When Mel's sister Natalie arrives, she really brings the party. I have so much fun dancing with her, until we try to drop it low but my legs are so weak/sore that she yells out "You kneed me in the p***!" I feel so bad...but we just laugh. Mel and I go on an adventure taking pictures, one with this wasted old man and then pretend to take one of ourselves to get this blonde hairpiece in the backgroumd. We get yelled at by the bouncer. Its funny when we get yelled at for "inappropriate dancing" when there's a blonde chic with mad long hair and her stomach hanging out dancing explicitly!! Joe and them come back and we all decide that we're not going to Emirates Palace club without a table. I'm with Joe now, good decision I've decided in my state. Blonde chic still tango dancing and whipping people in the face with her hair....
Joe and I head with Craig, Shayne and Jeff to Rock Bottom for some Phillippine phun. Shayne literally hits rock bottom and leaves. Joe and I dance a bit but I make him protect my many sketchballs around here. It was fun walking into the bathrooms and seeing prostitutes. For real. After the place closes around 4am, the place is swarming with hookers trying to pick up at the end of the night...blah! Joe and I head back to Craig's place, him teaching me Scottish swearing :) We walk out to the beach and look up at the stars. Pretty soon we see Craig stumble by, drunkenly, with 4 glasses and ice. He says hi and walks on by. Joe and I stay there until...wait, it's getting light out! Before we know it, light is appearing in the sky. We walk down the ocean wall, me skipping and doing cartwheels and Joe picking me up and twirling me around. Jeff and Craig are wayy down with a girl Vanessa, drinking tequila sunrises with...the sunrise. The name suddenly makes sense to me. It's 6am. An enormous, flaming orange ball rises from behind the skyline and casts a glowing light over all our drunked faces. Jeff and I take a tequila shot each to greet the sun. Rowers pass us on the water and we salut them. We stumble home, carrying bags of empty bottles..Jeff is a riot.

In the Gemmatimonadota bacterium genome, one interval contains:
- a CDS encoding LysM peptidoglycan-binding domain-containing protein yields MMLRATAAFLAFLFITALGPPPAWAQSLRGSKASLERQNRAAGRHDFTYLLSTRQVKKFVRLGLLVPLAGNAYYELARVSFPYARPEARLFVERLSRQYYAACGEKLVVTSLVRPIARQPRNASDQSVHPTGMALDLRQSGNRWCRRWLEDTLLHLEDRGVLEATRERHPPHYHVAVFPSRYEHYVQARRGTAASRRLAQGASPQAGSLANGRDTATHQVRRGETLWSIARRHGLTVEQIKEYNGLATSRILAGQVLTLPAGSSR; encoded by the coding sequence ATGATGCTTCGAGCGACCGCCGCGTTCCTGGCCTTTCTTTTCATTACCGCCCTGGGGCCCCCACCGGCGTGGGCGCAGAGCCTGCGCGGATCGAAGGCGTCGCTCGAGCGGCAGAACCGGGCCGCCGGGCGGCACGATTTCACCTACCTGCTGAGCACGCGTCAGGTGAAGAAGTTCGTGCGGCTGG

Now for the world's worst hangover. I've had a headache all day- literally. I take a quick shower and get into bed at 7am. Craig wakes me up at 9am- 2 hours of restless sleep. My body hates me.